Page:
Quantifying hydrothermal venting at the boundaries of tectonic plates is an outstanding geoscience problem. Considerable progress has been made by detailed surveys along mid-ocean ridges (MORs), but until recently little was known about fluid venting along volcanic arcs. We present the first systematic survey for hydrothermal venting along the 425-km-long south Tonga arc and new chemistry data for particle and thermal plumes previously reported along an adjacent 88-km-long section of the back-arc Valu Fa Ridge (VFR). Eleven hydrothermal plumes, recognized by their anomalous light backscattering, Eh, temperature, pH, dissolved 3He, CH4, and total dissolvable Fe and Mn, were identified arising from seven volcanic centers along the arc. Five plumes on the VFR were characterized chemically. Vent field density for the south Tonga arc was 2.6 sites/100 km of arc front, comparable to that found by surveys of the Kermadec arc (1.9 to 3.8 sites/100 km) and to MORs in the eastern Pacific (average value for 2280 km of surveyed ridgecrest: 3.2 sites/100 km). A "vent gap" occurs along a 190 km section of the arc closest to the VFR, and a site density twice the average for MORs on the eastern edge of the Pacific plate was found on this part of the VFR (6.6 sites/100 km). We suggest magmas ascending under the adjacent south Tonga arc have been captured by the VFR. While chemical enrichments of plumes on the south Tonga arc were, in general, slightly less than those on the Kermadec arc, several instances of excessive anomalies in pH suggest a similar presence of fluids enriched in magmatic volatiles (CO2-SO2-H2S). Locally, venting on the VFR has contributed to accumulations of 3He, Fe, and Mn within the southern Lau basin. On a broader scale, our results provide considerable support for the notion that venting from intraoceanic arcs on the convergent margin of the Pacific plate adds significantly to the total hydrothermal input into the Pacific Ocean.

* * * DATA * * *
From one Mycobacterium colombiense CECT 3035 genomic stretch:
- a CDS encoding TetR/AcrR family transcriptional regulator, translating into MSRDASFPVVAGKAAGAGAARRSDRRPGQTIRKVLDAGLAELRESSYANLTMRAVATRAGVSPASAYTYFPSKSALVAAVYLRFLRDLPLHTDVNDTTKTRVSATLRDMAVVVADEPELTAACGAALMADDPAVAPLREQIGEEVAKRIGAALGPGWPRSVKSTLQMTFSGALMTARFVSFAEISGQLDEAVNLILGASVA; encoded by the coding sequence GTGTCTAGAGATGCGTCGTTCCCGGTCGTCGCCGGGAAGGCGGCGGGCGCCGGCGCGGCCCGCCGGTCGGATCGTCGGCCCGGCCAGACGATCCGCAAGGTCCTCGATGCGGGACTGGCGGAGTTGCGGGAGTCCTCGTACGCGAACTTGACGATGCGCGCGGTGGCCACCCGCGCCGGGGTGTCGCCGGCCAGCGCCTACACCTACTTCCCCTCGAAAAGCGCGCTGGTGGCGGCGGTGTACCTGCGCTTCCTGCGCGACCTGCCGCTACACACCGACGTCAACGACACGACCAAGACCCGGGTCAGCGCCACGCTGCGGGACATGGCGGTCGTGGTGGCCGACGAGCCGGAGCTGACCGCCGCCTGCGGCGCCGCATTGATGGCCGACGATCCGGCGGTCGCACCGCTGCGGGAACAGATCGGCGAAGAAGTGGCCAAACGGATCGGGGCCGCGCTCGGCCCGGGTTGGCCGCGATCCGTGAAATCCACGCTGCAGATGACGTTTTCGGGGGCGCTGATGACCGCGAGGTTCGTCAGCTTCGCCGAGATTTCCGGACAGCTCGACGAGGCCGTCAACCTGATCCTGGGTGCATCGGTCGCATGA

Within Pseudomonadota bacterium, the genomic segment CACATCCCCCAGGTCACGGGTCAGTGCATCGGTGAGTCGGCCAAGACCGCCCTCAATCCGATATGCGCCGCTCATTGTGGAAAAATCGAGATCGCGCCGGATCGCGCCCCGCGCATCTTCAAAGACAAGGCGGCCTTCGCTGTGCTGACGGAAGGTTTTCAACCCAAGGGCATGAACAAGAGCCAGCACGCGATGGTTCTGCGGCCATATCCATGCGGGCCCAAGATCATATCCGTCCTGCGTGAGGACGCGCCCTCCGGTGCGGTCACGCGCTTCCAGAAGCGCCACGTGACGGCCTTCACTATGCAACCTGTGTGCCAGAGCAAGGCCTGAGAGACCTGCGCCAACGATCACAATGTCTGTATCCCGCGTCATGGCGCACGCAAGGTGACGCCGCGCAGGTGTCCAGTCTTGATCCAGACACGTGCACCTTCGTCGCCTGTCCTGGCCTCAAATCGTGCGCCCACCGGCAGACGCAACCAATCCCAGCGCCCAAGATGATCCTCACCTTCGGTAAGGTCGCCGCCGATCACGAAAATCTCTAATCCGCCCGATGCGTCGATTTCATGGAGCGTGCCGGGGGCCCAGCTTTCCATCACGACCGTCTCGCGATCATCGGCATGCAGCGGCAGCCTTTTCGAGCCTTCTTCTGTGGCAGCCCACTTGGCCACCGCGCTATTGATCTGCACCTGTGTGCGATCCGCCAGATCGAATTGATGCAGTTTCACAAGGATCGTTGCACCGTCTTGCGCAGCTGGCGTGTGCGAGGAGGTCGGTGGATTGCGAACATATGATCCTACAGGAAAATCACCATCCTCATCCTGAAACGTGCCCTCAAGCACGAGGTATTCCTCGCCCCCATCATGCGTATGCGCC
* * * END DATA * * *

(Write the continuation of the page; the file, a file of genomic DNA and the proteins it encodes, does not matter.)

All Science Journal Classification (ASJC) codes
- Geochemistry and Petrology